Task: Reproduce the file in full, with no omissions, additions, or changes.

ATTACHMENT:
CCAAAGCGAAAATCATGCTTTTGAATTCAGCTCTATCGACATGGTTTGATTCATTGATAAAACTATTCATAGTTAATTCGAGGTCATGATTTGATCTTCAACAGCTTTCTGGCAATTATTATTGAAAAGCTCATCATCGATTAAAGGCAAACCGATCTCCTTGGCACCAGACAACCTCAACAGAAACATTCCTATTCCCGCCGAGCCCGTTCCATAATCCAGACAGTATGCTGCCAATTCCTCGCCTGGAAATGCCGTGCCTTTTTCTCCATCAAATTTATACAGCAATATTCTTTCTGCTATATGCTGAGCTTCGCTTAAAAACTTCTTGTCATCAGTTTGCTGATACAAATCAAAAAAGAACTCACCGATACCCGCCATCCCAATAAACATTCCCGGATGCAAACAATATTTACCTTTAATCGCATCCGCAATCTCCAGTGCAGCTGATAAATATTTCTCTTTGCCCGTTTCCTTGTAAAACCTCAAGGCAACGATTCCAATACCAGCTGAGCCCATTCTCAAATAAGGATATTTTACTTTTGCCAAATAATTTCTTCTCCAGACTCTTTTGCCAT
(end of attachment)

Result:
CCAAAGCGAAAATCATGCTTTTGAATTCAGCTCTATCGACATGGTTTGATTCATTGATAAAACTATTCATAGTTAATTCGAGGTCATGATTTGATCTTCAACAGCTTTCTGGCAATTATTATTGAAAAGCTCATCATCGATTAAAGGCAAACCGATCTCCTTGGCACCAGACAACCTCAACAGAAACATTCCTATTCCCGCCGAGCCCGTTCCATAATCCAGACAGTATGCTGCCAATTCCTCGCCTGGAAATGCCGTGCCTTTTTCTCCATCAAATTTATACAGCAATATTCTTTCTGCTATATGCTGAGCTTCGCTTAAAAACTTCTTGTCATCAGTTTGCTGATACAAATCAAAAAAGAACTCACCGATACCCGCCATCCCAATAAACATTCCCGGATGCAAACAATATTTACCTTTAATCGCATCCGCAATCTCCAGTGCAGCTGATAAATATTTCTCTTTGCCCGTTTCCTTGTAAAACCTCAAGGCAACGATTCCAATACCAGCTGAGCCCATTCTCAAATAAGGATATTTTACTTTTGCCAAATAATTTCTTCTCCAGACTCTTTTGCCAT